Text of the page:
I'm going to be honest with you, I've been thinking a lot more about hurricane stuff this week than writing. Because of this, I'm going to try something new and tell you a story.
In 5th grade, most kids in my town were a part of day camp. It was a fun place to hang out with friends, play games, and luckily, it was at the park right next to my house.
The most important part of day camp was always the "Day-Camp Olympics" that occurred over the last two weeks of the summer. For me, the most important events were basketball and track. I was on the red team and we were stacked for most sports. After a dominating performance on the court the Friday of the first week, I got very sick that weekend.
I woke up the Monday of track and field and still had a very high fever and a stomach bug. We called into the camp and told them I wouldn't make it. I started to get calls back from my friends telling me to come anyway. Finally, while my mom was at Wegmans, my friend Sherman called me and convinced me to get to the race because Eli was going to have to run the last leg. Eli is a great kid, but he is slower than molasses. I needed to sneak out.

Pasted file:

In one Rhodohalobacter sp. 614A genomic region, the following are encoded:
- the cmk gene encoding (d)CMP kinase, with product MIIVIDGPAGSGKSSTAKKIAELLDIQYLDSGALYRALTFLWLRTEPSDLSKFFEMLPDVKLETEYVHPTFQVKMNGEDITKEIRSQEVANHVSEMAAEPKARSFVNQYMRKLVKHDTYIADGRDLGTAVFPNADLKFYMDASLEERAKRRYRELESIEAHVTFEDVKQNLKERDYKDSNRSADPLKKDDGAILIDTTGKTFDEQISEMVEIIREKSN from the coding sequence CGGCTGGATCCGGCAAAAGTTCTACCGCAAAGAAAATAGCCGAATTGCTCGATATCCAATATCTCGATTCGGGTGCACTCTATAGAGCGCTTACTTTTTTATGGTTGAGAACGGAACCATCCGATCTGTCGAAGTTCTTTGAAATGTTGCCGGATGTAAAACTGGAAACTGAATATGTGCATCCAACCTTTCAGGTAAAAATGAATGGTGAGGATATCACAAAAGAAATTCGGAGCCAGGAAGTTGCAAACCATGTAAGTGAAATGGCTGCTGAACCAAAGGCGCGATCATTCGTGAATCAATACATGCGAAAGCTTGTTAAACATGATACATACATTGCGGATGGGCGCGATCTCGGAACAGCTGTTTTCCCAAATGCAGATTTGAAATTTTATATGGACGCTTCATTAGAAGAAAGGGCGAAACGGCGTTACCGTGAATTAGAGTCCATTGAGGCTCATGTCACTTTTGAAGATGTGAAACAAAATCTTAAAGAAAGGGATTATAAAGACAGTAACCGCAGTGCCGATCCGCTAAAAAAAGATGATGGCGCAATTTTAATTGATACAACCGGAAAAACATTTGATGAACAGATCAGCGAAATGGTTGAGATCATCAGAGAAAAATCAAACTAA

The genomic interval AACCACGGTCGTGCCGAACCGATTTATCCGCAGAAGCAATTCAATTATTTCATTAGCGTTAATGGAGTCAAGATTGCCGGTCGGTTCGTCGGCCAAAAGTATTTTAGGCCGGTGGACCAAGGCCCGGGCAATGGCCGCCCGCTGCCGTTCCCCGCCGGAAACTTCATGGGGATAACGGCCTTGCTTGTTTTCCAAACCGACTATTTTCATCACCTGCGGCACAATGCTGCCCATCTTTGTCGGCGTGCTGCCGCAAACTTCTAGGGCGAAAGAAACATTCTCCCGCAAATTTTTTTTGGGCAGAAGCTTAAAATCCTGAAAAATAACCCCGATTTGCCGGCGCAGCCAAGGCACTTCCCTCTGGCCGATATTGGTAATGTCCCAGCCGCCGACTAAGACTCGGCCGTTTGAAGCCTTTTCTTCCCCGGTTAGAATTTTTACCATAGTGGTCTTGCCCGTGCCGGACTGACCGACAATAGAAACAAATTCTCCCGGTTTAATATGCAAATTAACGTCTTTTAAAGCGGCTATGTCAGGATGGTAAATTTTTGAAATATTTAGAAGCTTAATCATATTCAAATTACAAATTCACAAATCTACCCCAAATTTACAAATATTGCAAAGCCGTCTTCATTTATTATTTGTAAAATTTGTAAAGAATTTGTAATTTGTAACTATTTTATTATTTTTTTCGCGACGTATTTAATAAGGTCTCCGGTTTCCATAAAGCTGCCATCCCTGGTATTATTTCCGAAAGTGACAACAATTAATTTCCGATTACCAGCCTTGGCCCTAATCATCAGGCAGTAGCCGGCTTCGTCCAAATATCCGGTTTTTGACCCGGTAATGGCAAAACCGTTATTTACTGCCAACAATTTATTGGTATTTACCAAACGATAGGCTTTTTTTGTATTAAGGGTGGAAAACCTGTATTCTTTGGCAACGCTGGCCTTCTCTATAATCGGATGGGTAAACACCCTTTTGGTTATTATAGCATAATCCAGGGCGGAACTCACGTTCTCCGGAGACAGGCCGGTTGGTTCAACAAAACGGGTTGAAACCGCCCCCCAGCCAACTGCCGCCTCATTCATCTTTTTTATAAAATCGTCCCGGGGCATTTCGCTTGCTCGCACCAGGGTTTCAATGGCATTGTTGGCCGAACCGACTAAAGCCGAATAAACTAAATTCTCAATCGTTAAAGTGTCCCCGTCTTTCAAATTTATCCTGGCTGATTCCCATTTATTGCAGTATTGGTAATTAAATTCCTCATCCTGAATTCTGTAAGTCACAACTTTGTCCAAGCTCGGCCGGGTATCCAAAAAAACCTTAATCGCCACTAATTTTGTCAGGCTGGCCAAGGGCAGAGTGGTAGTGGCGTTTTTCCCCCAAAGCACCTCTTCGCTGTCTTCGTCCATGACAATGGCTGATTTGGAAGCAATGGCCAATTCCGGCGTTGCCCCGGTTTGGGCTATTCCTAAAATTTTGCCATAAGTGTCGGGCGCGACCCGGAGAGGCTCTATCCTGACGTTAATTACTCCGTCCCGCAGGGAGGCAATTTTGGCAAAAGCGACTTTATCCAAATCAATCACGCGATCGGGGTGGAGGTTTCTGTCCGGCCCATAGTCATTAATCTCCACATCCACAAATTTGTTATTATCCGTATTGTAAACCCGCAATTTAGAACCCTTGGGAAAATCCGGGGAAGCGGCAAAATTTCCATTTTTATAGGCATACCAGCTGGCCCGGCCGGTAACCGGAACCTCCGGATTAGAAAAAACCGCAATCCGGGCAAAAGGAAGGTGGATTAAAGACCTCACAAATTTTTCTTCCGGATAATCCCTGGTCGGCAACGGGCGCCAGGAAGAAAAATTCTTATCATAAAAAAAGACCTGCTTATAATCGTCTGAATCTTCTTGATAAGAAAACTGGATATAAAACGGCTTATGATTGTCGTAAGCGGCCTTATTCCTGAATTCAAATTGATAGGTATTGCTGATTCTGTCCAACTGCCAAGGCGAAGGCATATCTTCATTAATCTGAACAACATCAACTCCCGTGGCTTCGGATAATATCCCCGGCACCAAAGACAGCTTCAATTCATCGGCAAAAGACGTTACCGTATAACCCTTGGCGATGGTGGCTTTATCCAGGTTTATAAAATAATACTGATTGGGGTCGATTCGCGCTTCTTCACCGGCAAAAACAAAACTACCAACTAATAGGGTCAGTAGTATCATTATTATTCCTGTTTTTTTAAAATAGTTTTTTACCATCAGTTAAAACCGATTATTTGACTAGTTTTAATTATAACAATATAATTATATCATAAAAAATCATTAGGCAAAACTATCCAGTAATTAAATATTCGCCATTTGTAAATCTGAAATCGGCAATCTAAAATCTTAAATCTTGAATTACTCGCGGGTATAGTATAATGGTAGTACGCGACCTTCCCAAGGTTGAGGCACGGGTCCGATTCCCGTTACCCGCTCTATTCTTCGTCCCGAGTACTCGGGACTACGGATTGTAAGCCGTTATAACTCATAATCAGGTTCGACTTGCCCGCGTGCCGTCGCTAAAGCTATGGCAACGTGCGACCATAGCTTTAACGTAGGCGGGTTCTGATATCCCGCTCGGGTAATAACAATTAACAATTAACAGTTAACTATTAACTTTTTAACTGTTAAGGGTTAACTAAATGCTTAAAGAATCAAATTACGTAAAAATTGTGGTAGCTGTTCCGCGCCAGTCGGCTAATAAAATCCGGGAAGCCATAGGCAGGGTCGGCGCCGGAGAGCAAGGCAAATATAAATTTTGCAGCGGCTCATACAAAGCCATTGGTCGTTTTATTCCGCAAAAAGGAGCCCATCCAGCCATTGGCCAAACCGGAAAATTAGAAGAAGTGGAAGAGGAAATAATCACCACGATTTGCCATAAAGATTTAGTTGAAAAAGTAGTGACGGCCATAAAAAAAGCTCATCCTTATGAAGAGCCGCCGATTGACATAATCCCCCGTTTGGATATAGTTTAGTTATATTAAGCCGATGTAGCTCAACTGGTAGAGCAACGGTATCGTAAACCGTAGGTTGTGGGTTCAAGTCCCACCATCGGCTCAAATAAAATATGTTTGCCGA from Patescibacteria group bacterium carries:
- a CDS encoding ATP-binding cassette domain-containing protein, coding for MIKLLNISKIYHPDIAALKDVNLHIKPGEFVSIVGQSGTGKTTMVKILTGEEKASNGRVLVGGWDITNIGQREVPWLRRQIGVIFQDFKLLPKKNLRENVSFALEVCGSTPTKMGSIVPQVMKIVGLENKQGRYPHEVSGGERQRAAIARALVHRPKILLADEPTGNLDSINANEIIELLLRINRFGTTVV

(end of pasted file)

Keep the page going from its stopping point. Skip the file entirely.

I figured I had just enough time to pull this off so I left the house and walked up the hill to where the race would be. People were confused as to how I was up there and frankly, so was I. My temperature was hotter than Satan's armpit, and I felt like blowing chunks at any second, but that didn't matter. I assumed my position as the anchor for the relay. It was winning time.
I got the baton in a decent position and dashed my way to the front to secure victory, but the race didn't stop there. As my teammates applauded, I dropped the baton and continued to run down the hill, back home. I got to the driveway and saw no Volvo. I was safe.
I proceeded to take a shower, lay on the ground in pain, and bask in the glory of victory. By the time my mom got home, I was on the couch, and she was none the wiser. I got more sick from there, but I didn't care because this was the "Michael Jordan flu game" of the Day-Camp Olympics.
I kept this story close to the chest for many years before finally coming clean at Thanksgiving a few years ago. My family was baffled but they couldn't ground me at that point. It came up whether I cared that my mom was out getting food to make me feel better while I was sneaking out. The answer is yes, but that's the moral cost of glory. "Heroes get remembered, but legends never die."